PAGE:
Mirror's Edge 2 is More Important to Next-Gen Systems Than You Think

Developer DICE’s E3 2013 presentation primarily focused on Battlefield 4, but they were kind enough to throw in a glimpse of the long-awaited sequelMirror’s Edge 2 at the tail end. Sure, the reveal footage showed us approximately none percent of the game, but the fact that a cult classic like Mirror’s Edge would receive a sequel at all—and on next-gen systems, at that—was good enough for most. However, the timing and nature of the reveal alone show that the game is destined to be an enormous success for DICE. It may not (okay, let’s be serious: will not) crack Battlefield 4’s 14-million-units-sold-at-launch prediction, but Mirror’s Edge 2 has plenty going for it.

As a project, Mirror’s Edge 2 is fundamentally weird. It’s a sequel to a 2008 niche title (which did sell roughly 2.2 million copies, mind you) that will not only be crossing console generations, but shifting styles entirely. Although it’s been promised that the first-person perspective that made the original’s platforming-meets-parkour gameplay so engaging will remain, we’ve already learned that MI2 will follow the current fad among next-gen developers: It will be open world. Interestingly enough, these exact qualities make the game a unique and valuable opportunity for DICE.

In the games industry, releasing a sequel of any caliber comes with a prepackaged list of causes and effects. More often than not, the second or later installment of a series brings in better sales figures, simply because players will be anticipating the title. They also tend to have roomier budgets. On the other end of the spectrum, the release of a sequel effectively halts the sale of the original. We’ve seen this in nearly every recent release: Borderlands 2 overshadowed the original and led to a quick drop in its theretofore ubiquitous sales, Far Cry 3 did the same for Far Cry 2, and so on. However, one of the best examples of this trend in recent memory is the Souls franchise from FomSoftware.


Back in 2009, the PlayStation 3 was blessed with the release of Demon’s Souls, an ostensibly difficult action-RPG. Much like Mirror’s Edge, Demon’s Souls is a strange game, in both style and structure. Stranger still, however, is the fact that Demon’s Souls saw consistent annual growth for three years following its release. This is incredibly rare for any game, much less one of non-triple-A status. In most cases, software sales figures look like a bad rollercoaster: an enormous spike at the beginning followed by a rapid decline which quickly flattens out. Demon’s Souls did the exact opposite.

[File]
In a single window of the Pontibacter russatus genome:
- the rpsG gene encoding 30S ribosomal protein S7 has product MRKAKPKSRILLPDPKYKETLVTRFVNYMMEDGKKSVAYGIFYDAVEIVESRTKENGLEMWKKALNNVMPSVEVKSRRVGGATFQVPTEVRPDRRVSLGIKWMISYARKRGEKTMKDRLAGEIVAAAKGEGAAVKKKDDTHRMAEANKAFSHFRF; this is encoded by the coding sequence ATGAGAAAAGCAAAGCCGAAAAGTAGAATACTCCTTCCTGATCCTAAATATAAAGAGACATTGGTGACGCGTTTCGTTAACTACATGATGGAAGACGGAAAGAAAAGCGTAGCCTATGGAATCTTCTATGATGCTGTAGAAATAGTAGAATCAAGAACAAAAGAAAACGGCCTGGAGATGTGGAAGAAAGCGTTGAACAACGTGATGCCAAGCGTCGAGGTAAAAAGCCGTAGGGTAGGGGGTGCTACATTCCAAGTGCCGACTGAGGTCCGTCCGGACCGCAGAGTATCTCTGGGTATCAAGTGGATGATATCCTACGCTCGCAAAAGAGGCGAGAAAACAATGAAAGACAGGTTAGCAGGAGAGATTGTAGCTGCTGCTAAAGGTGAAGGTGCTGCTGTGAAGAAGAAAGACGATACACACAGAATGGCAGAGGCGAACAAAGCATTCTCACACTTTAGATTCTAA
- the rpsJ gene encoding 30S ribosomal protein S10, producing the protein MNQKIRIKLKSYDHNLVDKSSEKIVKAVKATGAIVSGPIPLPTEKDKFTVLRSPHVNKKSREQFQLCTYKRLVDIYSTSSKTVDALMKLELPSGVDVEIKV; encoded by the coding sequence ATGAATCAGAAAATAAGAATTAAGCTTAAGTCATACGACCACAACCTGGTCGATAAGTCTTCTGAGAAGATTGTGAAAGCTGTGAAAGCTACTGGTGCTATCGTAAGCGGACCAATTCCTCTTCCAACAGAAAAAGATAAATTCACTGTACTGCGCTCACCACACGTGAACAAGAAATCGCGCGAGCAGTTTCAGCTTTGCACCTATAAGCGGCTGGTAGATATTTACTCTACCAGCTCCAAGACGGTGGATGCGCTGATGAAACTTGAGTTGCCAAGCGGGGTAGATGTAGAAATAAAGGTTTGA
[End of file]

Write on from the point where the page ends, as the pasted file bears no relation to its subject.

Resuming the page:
This is where sequels come into the picture. As detailed by VGchartz, sales of Demon’s Souls peaked in 2011. Guess what else happened in 2011? Dark Souls, the spiritual sequel to Demon’s Souls, was released. It stands to reason to assume that the launch of Dark Souls, which has sold nearly twice as many units as its predecessor in roughly one-fourth of the time, stimulated the sale of Demon’s Souls to some degree, for reasons similar to those stated above. And, as expected, in 2012, Demon’s Souls saw an acute decrease of nearly 77% in annual sales, from 265k to a meager 61k. Derivatively, we can assume that the popularity of Dark Souls drew the majority’s attention away from Demon’s Souls and that it fell off the radar as a result.

Clearly, the period immediately surrounding a sequel’s release can be a shot in the arm for the original, as new players tend to run out and buy number one either in conjunction with, or in anticipation of, the coming successor. This is particularly valuable in the case of MI2, simply because there’s no drawback. Sales for Mirror’s Edge have all but plateaued, which means DICE won’t be seeing an acute decline of 77%; they won’t be losing 200k annual sales on the original. Moreover, the hype and attention generated by Mirror’s Edge 2 can only benefit DICE; it’s a no-strings-attached sequel.


Equally important is that MI2 will be open world. Putting genre preference aside, the shift to an open-world playstyle is a necessary change, because it puts a competing title on EA’s next-gen lineup. With Destiny, Grand Theft Auto V, Elder Scrolls Online, The Division, and more on the way, not offering an open-world title can easily be seen as a weakness. The release of Mirror’s Edge 2 will fix that.

And of course, and arguably most importantly, is the fact that a game as aesthetically distinguished, stylized, and outright unorthodox as Mirror’s Edge will be getting a proper sequel. The advantageous timing is just icing on the cake. But it’s some damn impressive icing.

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